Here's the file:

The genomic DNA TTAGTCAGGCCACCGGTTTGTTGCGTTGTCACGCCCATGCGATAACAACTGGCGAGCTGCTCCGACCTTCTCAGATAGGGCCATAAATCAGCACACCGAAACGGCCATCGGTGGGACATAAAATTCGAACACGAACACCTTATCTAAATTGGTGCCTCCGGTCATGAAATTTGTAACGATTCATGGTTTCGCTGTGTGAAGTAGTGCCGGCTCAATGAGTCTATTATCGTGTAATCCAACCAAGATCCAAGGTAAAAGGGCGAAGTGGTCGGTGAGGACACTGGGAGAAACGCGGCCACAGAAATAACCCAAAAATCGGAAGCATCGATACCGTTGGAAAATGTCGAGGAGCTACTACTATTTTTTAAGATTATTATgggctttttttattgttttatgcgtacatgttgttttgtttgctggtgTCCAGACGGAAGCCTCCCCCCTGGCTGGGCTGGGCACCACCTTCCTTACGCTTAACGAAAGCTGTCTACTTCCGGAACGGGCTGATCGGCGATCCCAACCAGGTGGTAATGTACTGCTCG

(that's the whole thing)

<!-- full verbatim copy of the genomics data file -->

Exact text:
The genomic DNA TTAGTCAGGCCACCGGTTTGTTGCGTTGTCACGCCCATGCGATAACAACTGGCGAGCTGCTCCGACCTTCTCAGATAGGGCCATAAATCAGCACACCGAAACGGCCATCGGTGGGACATAAAATTCGAACACGAACACCTTATCTAAATTGGTGCCTCCGGTCATGAAATTTGTAACGATTCATGGTTTCGCTGTGTGAAGTAGTGCCGGCTCAATGAGTCTATTATCGTGTAATCCAACCAAGATCCAAGGTAAAAGGGCGAAGTGGTCGGTGAGGACACTGGGAGAAACGCGGCCACAGAAATAACCCAAAAATCGGAAGCATCGATACCGTTGGAAAATGTCGAGGAGCTACTACTATTTTTTAAGATTATTATgggctttttttattgttttatgcgtacatgttgttttgtttgctggtgTCCAGACGGAAGCCTCCCCCCTGGCTGGGCTGGGCACCACCTTCCTTACGCTTAACGAAAGCTGTCTACTTCCGGAACGGGCTGATCGGCGATCCCAACCAGGTGGTAATGTACTGCTCG